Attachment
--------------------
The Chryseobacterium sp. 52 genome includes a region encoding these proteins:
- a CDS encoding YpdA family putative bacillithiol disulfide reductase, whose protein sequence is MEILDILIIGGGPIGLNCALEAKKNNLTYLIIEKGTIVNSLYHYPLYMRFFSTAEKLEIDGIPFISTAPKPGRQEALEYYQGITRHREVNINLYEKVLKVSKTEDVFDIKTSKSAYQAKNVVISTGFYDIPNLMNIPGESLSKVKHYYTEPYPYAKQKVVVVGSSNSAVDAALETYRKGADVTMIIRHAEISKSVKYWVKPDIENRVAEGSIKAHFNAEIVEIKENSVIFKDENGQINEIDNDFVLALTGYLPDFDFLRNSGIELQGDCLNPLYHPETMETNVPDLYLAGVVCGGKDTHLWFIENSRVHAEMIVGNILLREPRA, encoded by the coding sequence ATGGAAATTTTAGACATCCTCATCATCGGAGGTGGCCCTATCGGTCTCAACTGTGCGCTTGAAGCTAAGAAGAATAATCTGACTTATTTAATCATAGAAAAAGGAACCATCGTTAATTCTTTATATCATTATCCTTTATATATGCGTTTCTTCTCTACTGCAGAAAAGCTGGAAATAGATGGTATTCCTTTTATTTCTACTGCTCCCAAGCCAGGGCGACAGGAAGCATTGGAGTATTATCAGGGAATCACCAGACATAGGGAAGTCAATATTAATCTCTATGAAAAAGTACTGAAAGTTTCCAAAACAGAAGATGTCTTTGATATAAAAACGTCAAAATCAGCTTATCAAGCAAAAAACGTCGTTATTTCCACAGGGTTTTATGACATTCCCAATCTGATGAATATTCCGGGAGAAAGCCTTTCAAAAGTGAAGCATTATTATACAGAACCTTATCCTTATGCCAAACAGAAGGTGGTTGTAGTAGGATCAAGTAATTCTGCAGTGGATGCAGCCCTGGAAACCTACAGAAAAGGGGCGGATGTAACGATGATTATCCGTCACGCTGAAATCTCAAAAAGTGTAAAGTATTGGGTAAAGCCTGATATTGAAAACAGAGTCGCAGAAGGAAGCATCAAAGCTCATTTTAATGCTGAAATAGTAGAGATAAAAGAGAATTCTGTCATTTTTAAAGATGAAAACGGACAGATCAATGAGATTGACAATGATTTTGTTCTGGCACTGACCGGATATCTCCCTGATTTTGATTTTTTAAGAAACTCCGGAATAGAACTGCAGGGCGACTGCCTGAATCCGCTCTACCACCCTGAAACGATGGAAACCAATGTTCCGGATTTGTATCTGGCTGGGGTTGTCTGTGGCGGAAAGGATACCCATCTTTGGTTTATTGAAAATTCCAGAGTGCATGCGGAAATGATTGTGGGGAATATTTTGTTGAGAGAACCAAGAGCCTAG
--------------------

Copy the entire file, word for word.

The Chryseobacterium sp. 52 genome includes a region encoding these proteins:
- a CDS encoding YpdA family putative bacillithiol disulfide reductase, whose protein sequence is MEILDILIIGGGPIGLNCALEAKKNNLTYLIIEKGTIVNSLYHYPLYMRFFSTAEKLEIDGIPFISTAPKPGRQEALEYYQGITRHREVNINLYEKVLKVSKTEDVFDIKTSKSAYQAKNVVISTGFYDIPNLMNIPGESLSKVKHYYTEPYPYAKQKVVVVGSSNSAVDAALETYRKGADVTMIIRHAEISKSVKYWVKPDIENRVAEGSIKAHFNAEIVEIKENSVIFKDENGQINEIDNDFVLALTGYLPDFDFLRNSGIELQGDCLNPLYHPETMETNVPDLYLAGVVCGGKDTHLWFIENSRVHAEMIVGNILLREPRA, encoded by the coding sequence ATGGAAATTTTAGACATCCTCATCATCGGAGGTGGCCCTATCGGTCTCAACTGTGCGCTTGAAGCTAAGAAGAATAATCTGACTTATTTAATCATAGAAAAAGGAACCATCGTTAATTCTTTATATCATTATCCTTTATATATGCGTTTCTTCTCTACTGCAGAAAAGCTGGAAATAGATGGTATTCCTTTTATTTCTACTGCTCCCAAGCCAGGGCGACAGGAAGCATTGGAGTATTATCAGGGAATCACCAGACATAGGGAAGTCAATATTAATCTCTATGAAAAAGTACTGAAAGTTTCCAAAACAGAAGATGTCTTTGATATAAAAACGTCAAAATCAGCTTATCAAGCAAAAAACGTCGTTATTTCCACAGGGTTTTATGACATTCCCAATCTGATGAATATTCCGGGAGAAAGCCTTTCAAAAGTGAAGCATTATTATACAGAACCTTATCCTTATGCCAAACAGAAGGTGGTTGTAGTAGGATCAAGTAATTCTGCAGTGGATGCAGCCCTGGAAACCTACAGAAAAGGGGCGGATGTAACGATGATTATCCGTCACGCTGAAATCTCAAAAAGTGTAAAGTATTGGGTAAAGCCTGATATTGAAAACAGAGTCGCAGAAGGAAGCATCAAAGCTCATTTTAATGCTGAAATAGTAGAGATAAAAGAGAATTCTGTCATTTTTAAAGATGAAAACGGACAGATCAATGAGATTGACAATGATTTTGTTCTGGCACTGACCGGATATCTCCCTGATTTTGATTTTTTAAGAAACTCCGGAATAGAACTGCAGGGCGACTGCCTGAATCCGCTCTACCACCCTGAAACGATGGAAACCAATGTTCCGGATTTGTATCTGGCTGGGGTTGTCTGTGGCGGAAAGGATACCCATCTTTGGTTTATTGAAAATTCCAGAGTGCATGCGGAAATGATTGTGGGGAATATTTTGTTGAGAGAACCAAGAGCCTAG